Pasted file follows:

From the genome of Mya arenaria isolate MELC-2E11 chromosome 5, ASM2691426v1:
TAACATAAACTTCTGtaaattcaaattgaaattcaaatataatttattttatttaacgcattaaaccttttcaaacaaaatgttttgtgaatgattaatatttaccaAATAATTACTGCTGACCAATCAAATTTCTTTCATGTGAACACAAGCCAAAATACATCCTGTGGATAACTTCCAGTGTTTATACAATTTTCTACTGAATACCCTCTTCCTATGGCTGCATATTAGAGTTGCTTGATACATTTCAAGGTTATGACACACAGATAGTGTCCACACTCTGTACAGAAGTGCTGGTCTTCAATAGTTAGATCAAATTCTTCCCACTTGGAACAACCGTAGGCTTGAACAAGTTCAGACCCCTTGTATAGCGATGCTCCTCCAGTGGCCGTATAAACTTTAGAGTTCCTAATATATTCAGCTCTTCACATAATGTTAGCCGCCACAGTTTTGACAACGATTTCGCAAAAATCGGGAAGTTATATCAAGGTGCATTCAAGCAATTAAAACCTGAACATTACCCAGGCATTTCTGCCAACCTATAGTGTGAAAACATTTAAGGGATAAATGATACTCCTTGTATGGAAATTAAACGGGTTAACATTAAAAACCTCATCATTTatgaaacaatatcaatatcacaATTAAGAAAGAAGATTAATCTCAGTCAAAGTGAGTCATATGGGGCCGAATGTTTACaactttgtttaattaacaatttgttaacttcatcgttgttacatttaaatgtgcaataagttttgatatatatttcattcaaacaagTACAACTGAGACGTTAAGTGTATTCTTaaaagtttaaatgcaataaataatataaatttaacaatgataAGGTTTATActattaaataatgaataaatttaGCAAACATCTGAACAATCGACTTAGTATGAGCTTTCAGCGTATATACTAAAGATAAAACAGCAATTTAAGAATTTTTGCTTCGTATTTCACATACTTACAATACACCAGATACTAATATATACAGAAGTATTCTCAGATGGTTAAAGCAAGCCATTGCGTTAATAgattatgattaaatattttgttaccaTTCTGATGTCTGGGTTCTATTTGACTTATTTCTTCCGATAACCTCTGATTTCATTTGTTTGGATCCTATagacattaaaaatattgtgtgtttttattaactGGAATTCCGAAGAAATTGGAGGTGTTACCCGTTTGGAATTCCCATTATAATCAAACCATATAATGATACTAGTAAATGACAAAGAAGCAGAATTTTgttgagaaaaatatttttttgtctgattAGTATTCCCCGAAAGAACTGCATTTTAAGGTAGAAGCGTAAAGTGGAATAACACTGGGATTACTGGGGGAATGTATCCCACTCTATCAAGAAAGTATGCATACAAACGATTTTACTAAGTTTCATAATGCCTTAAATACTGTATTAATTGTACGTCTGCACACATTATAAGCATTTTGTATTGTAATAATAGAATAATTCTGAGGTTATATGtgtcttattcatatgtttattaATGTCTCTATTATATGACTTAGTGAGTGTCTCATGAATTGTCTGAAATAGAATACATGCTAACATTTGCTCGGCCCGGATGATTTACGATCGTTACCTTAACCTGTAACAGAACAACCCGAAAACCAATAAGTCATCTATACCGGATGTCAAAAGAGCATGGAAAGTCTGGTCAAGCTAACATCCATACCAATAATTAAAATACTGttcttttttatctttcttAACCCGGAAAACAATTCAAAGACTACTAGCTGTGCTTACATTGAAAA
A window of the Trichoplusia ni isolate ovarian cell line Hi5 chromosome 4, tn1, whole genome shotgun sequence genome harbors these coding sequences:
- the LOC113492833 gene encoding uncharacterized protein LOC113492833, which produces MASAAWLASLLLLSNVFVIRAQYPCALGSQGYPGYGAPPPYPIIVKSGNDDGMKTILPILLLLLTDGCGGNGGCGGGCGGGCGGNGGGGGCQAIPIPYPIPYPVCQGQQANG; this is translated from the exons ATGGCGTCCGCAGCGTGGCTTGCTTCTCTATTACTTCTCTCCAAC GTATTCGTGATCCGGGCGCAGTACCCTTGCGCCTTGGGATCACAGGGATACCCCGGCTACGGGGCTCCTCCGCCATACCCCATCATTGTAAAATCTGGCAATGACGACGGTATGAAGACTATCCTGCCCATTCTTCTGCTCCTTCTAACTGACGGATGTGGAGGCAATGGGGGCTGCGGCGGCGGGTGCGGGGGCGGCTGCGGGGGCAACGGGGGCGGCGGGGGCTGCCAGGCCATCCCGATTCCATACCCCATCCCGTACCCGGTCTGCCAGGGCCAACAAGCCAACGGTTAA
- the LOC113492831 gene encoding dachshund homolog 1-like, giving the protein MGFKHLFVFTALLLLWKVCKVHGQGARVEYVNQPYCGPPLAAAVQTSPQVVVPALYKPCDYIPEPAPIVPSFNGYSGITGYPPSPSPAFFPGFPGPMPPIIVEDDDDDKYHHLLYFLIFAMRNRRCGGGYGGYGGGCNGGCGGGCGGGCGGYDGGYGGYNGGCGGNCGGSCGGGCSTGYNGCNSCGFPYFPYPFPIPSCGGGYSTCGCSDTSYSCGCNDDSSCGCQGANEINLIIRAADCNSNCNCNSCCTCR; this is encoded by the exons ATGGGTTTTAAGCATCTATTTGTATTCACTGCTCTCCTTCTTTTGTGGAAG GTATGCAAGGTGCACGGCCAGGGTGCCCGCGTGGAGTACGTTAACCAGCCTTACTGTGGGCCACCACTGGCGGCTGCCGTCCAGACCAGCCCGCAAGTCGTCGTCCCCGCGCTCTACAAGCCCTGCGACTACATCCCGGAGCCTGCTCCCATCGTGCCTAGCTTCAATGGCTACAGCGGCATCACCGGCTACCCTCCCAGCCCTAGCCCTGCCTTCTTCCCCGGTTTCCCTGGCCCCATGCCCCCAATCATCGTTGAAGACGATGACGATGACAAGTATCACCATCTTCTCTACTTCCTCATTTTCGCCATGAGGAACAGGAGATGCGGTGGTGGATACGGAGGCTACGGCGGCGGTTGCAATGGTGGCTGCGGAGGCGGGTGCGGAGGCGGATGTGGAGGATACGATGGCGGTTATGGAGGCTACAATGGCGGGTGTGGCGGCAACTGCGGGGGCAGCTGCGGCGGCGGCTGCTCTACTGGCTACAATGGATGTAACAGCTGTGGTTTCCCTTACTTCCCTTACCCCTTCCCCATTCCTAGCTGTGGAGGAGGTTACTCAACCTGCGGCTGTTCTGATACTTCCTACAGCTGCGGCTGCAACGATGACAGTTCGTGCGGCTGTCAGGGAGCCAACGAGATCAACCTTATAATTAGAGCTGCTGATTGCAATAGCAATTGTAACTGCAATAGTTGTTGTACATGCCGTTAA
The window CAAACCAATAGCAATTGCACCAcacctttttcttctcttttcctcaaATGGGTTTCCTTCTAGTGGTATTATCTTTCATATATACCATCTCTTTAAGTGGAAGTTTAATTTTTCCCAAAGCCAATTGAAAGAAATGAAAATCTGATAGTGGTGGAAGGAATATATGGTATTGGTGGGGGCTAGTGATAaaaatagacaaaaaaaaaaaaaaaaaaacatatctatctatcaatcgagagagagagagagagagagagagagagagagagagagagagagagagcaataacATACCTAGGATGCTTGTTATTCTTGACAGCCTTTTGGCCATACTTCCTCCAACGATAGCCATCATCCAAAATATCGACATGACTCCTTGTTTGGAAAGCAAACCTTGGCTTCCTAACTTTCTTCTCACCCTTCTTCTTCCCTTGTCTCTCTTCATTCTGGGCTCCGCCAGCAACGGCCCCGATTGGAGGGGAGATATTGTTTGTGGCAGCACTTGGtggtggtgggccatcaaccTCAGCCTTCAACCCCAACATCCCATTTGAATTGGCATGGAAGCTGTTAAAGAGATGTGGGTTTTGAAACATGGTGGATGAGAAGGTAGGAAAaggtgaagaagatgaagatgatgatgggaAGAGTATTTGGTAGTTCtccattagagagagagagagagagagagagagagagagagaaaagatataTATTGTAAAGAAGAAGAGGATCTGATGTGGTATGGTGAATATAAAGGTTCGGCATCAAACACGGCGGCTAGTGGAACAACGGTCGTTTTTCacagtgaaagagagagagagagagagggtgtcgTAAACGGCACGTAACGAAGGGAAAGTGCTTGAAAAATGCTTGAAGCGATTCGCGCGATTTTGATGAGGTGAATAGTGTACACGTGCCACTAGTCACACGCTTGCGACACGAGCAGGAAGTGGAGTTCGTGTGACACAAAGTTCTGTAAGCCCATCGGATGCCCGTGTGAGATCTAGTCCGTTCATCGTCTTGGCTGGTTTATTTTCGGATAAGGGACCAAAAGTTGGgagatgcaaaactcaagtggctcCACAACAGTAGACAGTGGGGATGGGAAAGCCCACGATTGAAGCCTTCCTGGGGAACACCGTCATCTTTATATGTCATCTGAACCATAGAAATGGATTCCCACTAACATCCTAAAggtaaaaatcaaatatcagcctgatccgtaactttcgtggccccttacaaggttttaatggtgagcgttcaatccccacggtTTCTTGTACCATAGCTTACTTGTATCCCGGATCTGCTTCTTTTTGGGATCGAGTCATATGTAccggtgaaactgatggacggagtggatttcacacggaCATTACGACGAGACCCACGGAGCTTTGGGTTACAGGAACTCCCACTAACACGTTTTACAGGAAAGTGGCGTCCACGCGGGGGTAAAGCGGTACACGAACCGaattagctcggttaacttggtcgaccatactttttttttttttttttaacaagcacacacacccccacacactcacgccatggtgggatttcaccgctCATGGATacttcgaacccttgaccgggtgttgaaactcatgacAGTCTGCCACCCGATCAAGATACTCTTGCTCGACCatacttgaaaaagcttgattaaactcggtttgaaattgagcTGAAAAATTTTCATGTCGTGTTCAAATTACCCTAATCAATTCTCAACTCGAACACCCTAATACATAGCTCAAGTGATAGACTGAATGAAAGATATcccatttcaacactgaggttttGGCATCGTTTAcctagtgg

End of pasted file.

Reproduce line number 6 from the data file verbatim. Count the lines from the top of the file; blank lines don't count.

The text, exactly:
The window CAAACCAATAGCAATTGCACCAcacctttttcttctcttttcctcaaATGGGTTTCCTTCTAGTGGTATTATCTTTCATATATACCATCTCTTTAAGTGGAAGTTTAATTTTTCCCAAAGCCAATTGAAAGAAATGAAAATCTGATAGTGGTGGAAGGAATATATGGTATTGGTGGGGGCTAGTGATAaaaatagacaaaaaaaaaaaaaaaaaaacatatctatctatcaatcgagagagagagagagagagagagagagagagagagagagagagagagagcaataacATACCTAGGATGCTTGTTATTCTTGACAGCCTTTTGGCCATACTTCCTCCAACGATAGCCATCATCCAAAATATCGACATGACTCCTTGTTTGGAAAGCAAACCTTGGCTTCCTAACTTTCTTCTCACCCTTCTTCTTCCCTTGTCTCTCTTCATTCTGGGCTCCGCCAGCAACGGCCCCGATTGGAGGGGAGATATTGTTTGTGGCAGCACTTGGtggtggtgggccatcaaccTCAGCCTTCAACCCCAACATCCCATTTGAATTGGCATGGAAGCTGTTAAAGAGATGTGGGTTTTGAAACATGGTGGATGAGAAGGTAGGAAAaggtgaagaagatgaagatgatgatgggaAGAGTATTTGGTAGTTCtccattagagagagagagagagagagagagagagagagagaaaagatataTATTGTAAAGAAGAAGAGGATCTGATGTGGTATGGTGAATATAAAGGTTCGGCATCAAACACGGCGGCTAGTGGAACAACGGTCGTTTTTCacagtgaaagagagagagagagagagggtgtcgTAAACGGCACGTAACGAAGGGAAAGTGCTTGAAAAATGCTTGAAGCGATTCGCGCGATTTTGATGAGGTGAATAGTGTACACGTGCCACTAGTCACACGCTTGCGACACGAGCAGGAAGTGGAGTTCGTGTGACACAAAGTTCTGTAAGCCCATCGGATGCCCGTGTGAGATCTAGTCCGTTCATCGTCTTGGCTGGTTTATTTTCGGATAAGGGACCAAAAGTTGGgagatgcaaaactcaagtggctcCACAACAGTAGACAGTGGGGATGGGAAAGCCCACGATTGAAGCCTTCCTGGGGAACACCGTCATCTTTATATGTCATCTGAACCATAGAAATGGATTCCCACTAACATCCTAAAggtaaaaatcaaatatcagcctgatccgtaactttcgtggccccttacaaggttttaatggtgagcgttcaatccccacggtTTCTTGTACCATAGCTTACTTGTATCCCGGATCTGCTTCTTTTTGGGATCGAGTCATATGTAccggtgaaactgatggacggagtggatttcacacggaCATTACGACGAGACCCACGGAGCTTTGGGTTACAGGAACTCCCACTAACACGTTTTACAGGAAAGTGGCGTCCACGCGGGGGTAAAGCGGTACACGAACCGaattagctcggttaacttggtcgaccatactttttttttttttttttaacaagcacacacacccccacacactcacgccatggtgggatttcaccgctCATGGATacttcgaacccttgaccgggtgttgaaactcatgacAGTCTGCCACCCGATCAAGATACTCTTGCTCGACCatacttgaaaaagcttgattaaactcggtttgaaattgagcTGAAAAATTTTCATGTCGTGTTCAAATTACCCTAATCAATTCTCAACTCGAACACCCTAATACATAGCTCAAGTGATAGACTGAATGAAAGATATcccatttcaacactgaggttttGGCATCGTTTAcctagtgg